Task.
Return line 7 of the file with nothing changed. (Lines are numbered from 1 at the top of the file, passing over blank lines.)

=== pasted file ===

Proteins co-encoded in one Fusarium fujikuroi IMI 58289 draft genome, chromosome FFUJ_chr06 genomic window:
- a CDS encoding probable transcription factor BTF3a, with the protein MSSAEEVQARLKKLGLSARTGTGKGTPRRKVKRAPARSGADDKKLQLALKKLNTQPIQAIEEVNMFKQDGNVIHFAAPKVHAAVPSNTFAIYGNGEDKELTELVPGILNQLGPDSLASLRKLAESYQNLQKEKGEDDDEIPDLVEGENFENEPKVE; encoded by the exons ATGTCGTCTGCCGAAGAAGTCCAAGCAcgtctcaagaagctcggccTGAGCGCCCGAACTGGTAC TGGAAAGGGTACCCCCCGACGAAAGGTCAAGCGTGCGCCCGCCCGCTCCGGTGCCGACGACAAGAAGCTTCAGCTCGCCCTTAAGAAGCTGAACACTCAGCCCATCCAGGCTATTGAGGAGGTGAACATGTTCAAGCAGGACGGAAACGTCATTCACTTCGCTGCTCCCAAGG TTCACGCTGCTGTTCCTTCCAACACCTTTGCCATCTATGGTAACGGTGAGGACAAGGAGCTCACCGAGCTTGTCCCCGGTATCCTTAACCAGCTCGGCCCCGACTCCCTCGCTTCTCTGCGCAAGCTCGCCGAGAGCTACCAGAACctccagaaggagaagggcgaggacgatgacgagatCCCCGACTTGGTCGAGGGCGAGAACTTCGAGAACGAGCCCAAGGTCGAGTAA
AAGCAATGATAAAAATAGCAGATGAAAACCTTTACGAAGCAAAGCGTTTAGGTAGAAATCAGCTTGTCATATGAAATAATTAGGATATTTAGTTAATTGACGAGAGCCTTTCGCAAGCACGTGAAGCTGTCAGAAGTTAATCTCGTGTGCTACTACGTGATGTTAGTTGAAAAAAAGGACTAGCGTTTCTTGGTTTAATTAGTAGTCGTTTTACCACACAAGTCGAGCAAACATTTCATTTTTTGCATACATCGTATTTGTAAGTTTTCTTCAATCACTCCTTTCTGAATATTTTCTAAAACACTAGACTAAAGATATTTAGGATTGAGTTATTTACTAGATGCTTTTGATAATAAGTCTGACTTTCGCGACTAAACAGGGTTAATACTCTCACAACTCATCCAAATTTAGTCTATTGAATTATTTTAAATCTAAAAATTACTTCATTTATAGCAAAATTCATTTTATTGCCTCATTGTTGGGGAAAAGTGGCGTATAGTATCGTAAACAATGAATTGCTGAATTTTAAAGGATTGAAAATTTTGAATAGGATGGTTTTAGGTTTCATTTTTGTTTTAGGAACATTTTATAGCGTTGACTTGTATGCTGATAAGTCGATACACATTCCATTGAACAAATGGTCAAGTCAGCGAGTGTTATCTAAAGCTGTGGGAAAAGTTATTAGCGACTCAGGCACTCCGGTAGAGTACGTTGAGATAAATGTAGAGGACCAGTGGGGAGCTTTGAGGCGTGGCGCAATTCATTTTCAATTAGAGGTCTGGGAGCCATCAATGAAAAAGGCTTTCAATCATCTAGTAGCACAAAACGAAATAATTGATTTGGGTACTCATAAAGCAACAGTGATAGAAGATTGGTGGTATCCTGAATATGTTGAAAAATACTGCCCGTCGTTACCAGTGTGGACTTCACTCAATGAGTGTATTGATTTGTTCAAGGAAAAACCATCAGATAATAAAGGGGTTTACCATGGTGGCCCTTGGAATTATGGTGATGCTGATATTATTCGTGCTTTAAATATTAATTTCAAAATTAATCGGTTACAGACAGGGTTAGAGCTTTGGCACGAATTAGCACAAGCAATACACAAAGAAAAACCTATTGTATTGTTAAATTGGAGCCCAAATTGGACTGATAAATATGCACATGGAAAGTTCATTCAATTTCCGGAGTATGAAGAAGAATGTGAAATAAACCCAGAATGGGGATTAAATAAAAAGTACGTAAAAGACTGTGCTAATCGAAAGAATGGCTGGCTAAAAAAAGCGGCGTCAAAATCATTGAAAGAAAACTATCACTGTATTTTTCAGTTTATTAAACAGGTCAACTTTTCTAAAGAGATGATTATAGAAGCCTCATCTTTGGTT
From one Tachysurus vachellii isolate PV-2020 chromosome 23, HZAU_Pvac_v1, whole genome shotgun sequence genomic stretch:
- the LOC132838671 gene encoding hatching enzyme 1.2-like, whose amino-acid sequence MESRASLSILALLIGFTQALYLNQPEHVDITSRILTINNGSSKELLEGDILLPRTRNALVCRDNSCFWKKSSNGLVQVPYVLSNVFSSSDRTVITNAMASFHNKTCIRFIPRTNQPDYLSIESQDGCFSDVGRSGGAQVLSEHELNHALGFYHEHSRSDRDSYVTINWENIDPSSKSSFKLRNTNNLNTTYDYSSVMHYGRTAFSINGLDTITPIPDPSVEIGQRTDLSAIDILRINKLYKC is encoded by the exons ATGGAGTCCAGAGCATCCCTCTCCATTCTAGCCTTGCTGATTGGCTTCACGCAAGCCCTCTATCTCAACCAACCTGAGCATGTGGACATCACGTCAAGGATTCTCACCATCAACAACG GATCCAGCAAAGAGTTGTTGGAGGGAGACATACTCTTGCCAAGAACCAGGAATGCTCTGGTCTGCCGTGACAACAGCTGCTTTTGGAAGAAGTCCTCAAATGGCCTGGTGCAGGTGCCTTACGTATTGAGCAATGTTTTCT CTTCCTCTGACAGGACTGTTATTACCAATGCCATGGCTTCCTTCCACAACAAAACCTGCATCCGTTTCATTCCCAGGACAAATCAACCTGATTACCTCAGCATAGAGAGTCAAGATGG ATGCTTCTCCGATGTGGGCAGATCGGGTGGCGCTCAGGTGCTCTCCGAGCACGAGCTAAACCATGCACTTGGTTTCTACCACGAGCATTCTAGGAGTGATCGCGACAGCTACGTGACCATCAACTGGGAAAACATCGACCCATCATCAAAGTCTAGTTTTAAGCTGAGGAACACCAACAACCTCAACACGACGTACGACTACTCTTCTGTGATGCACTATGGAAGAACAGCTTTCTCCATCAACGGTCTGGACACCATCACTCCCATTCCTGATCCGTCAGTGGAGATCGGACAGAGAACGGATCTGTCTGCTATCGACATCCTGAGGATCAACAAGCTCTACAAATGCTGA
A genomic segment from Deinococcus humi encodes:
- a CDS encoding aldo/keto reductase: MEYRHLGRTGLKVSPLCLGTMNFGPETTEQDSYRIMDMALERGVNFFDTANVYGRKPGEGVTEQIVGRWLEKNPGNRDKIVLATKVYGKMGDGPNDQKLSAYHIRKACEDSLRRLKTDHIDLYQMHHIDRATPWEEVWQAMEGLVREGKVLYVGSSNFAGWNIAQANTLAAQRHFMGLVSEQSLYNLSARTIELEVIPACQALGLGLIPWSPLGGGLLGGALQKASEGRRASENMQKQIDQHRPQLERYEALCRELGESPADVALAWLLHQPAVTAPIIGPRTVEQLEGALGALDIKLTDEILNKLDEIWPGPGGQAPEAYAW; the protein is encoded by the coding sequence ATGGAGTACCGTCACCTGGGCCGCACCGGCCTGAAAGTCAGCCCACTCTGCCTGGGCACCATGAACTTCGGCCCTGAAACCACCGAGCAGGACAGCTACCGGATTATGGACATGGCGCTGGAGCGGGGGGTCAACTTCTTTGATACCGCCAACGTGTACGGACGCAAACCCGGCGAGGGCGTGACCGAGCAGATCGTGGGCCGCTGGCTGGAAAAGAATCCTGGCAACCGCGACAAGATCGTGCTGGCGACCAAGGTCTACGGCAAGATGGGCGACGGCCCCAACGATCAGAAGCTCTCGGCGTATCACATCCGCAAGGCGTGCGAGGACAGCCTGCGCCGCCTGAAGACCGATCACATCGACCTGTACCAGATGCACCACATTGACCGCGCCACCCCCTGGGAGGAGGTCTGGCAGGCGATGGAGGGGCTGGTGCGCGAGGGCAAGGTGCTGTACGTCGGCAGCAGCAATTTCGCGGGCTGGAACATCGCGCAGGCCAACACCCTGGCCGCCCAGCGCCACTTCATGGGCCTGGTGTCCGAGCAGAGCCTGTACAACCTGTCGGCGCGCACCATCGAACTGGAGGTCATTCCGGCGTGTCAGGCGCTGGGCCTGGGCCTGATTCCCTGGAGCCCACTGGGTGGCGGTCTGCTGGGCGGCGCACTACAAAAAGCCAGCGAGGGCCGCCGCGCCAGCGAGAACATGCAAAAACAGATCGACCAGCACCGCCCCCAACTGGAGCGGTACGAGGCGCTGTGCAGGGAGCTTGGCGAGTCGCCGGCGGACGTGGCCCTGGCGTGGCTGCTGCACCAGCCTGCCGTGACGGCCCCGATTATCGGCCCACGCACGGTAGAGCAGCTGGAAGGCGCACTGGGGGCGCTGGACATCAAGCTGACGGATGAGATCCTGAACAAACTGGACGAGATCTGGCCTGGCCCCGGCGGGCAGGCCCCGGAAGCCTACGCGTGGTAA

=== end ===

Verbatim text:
- a CDS encoding aldo/keto reductase: MEYRHLGRTGLKVSPLCLGTMNFGPETTEQDSYRIMDMALERGVNFFDTANVYGRKPGEGVTEQIVGRWLEKNPGNRDKIVLATKVYGKMGDGPNDQKLSAYHIRKACEDSLRRLKTDHIDLYQMHHIDRATPWEEVWQAMEGLVREGKVLYVGSSNFAGWNIAQANTLAAQRHFMGLVSEQSLYNLSARTIELEVIPACQALGLGLIPWSPLGGGLLGGALQKASEGRRASENMQKQIDQHRPQLERYEALCRELGESPADVALAWLLHQPAVTAPIIGPRTVEQLEGALGALDIKLTDEILNKLDEIWPGPGGQAPEAYAW; the protein is encoded by the coding sequence ATGGAGTACCGTCACCTGGGCCGCACCGGCCTGAAAGTCAGCCCACTCTGCCTGGGCACCATGAACTTCGGCCCTGAAACCACCGAGCAGGACAGCTACCGGATTATGGACATGGCGCTGGAGCGGGGGGTCAACTTCTTTGATACCGCCAACGTGTACGGACGCAAACCCGGCGAGGGCGTGACCGAGCAGATCGTGGGCCGCTGGCTGGAAAAGAATCCTGGCAACCGCGACAAGATCGTGCTGGCGACCAAGGTCTACGGCAAGATGGGCGACGGCCCCAACGATCAGAAGCTCTCGGCGTATCACATCCGCAAGGCGTGCGAGGACAGCCTGCGCCGCCTGAAGACCGATCACATCGACCTGTACCAGATGCACCACATTGACCGCGCCACCCCCTGGGAGGAGGTCTGGCAGGCGATGGAGGGGCTGGTGCGCGAGGGCAAGGTGCTGTACGTCGGCAGCAGCAATTTCGCGGGCTGGAACATCGCGCAGGCCAACACCCTGGCCGCCCAGCGCCACTTCATGGGCCTGGTGTCCGAGCAGAGCCTGTACAACCTGTCGGCGCGCACCATCGAACTGGAGGTCATTCCGGCGTGTCAGGCGCTGGGCCTGGGCCTGATTCCCTGGAGCCCACTGGGTGGCGGTCTGCTGGGCGGCGCACTACAAAAAGCCAGCGAGGGCCGCCGCGCCAGCGAGAACATGCAAAAACAGATCGACCAGCACCGCCCCCAACTGGAGCGGTACGAGGCGCTGTGCAGGGAGCTTGGCGAGTCGCCGGCGGACGTGGCCCTGGCGTGGCTGCTGCACCAGCCTGCCGTGACGGCCCCGATTATCGGCCCACGCACGGTAGAGCAGCTGGAAGGCGCACTGGGGGCGCTGGACATCAAGCTGACGGATGAGATCCTGAACAAACTGGACGAGATCTGGCCTGGCCCCGGCGGGCAGGCCCCGGAAGCCTACGCGTGGTAA